Māmari really valued her last days with her mother, but pro euthanasia supporters would say that's a selfish argument, she says.

"No-one wants to die like a dog, they'd say. Fair call, but I'm glad we had those last moments. It's a very emotive space."

In legal terms, those who are pro euthanasia talk of a right to death as if there's a right to life, which doesn't exist in a complete human rights context. A legislative right to death, if sanctioned by the state, doesn't just mean freedom to kill yourself, it imposes a duty on the state to provides the means to do so, she says.

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"I object to that. And where do you draw the line? The current government would create a set of circumstances and safeguards. What's to stop the next government lowering those thresholds, and the next government after that? I don't trust governments enough, certainly it's an emotive argument but there's genuine concern there."

And while two thirds of New Zealand might be in favour of voluntary euthanasia, because we live in a secular society, it's of little surprise the majority are in agreement but that doesn't protect society's most vulnerable, she says.

"Pasifika, for example are often affiliated with the church, which values life and are suspicious of the state to terminate life. In addition there are cultural circumstances—older people might be cut off from society, isolated by virtue of language difficulties, abusive families, poverty. Assisted dying could be dangerous to our most vulnerable if legislation were to be put in place."

But medical sociologist and Otago University PhD student Jessica Young says other jurisdictions and international studies suggest there are other factors at play.

The Attitudes and Values Study Survey reveals there is a clear divide in opinion along demographic lines. Non-religious, younger, employed, rural people more likely to support euthanasia, whereas people with lower income, who were parents, or of Pacific or Asian ethnicity tended to be less supportive.

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Over the next three years Jessica hopes to talk to terminally ill people of different ages and cultural backgrounds, their family members, and influential health professionals. She's interested in people's moral reasoning and the moral ambiguities around choice and autonomy.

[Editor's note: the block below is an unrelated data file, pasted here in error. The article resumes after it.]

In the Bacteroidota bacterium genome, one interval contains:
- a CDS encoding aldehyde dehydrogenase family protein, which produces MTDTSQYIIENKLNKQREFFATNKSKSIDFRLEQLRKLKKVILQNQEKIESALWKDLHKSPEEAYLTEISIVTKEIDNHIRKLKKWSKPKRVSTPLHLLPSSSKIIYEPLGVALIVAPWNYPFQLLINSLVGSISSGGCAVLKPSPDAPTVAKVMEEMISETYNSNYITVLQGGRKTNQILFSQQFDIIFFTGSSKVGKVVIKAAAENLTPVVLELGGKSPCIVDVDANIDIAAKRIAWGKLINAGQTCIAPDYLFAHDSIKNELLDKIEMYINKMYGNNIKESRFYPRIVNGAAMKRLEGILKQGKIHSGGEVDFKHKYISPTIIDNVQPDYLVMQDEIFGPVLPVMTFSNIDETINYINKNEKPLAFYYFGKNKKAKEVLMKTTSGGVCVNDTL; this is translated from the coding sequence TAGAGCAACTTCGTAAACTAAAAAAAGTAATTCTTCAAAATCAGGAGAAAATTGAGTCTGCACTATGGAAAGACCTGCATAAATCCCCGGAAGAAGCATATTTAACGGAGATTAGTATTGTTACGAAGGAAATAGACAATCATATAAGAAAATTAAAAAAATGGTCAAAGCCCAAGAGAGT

"Who gets to decide how we get to live and how we should live? I'm interested in what this tells us about our social and cultural values around death and dying."

While those against euthanasia fear the most vulnerable will be harmed, or that healthy people will opt to be euthanised, Jessica's research on places such as Oregon has debunked the slippery slope argument. Safeguards around not being coerced, having a sound mind in the decision-making process, and meeting a set criteria suggests laws can allow and protect safe voluntary euthanasia, she says.

Euthanasia can be interpreted as already covertly going on within the medical profession under the rule of double effect. For example, you can give someone an unlimited amount of morphine if the intention is to relieve pain, they knowingly might die in the process but so long as the intention is to relieve pain and not kill them, that is considered fine by health professionals.

A legislative change would simply protect these medical professionals who are comfortable with the euthanasia process, says Young.

Besides, suppose a person is getting good palliative care, it's likely that even if they have the option to euthanise, they won't necessarily carry it out. According to Oregon doctor Peter Reagan, for every 25 people who enquire about assisted dying, only one will go through with it.

Ultimately, other countries are increasingly legislating towards euthanasia, and the New Zealand public appears to be in agreement but the debate isn't over. Despite New Zealand pitching itself as being politically progressive, "perhaps we're more conservative than we think we are", says Jessica.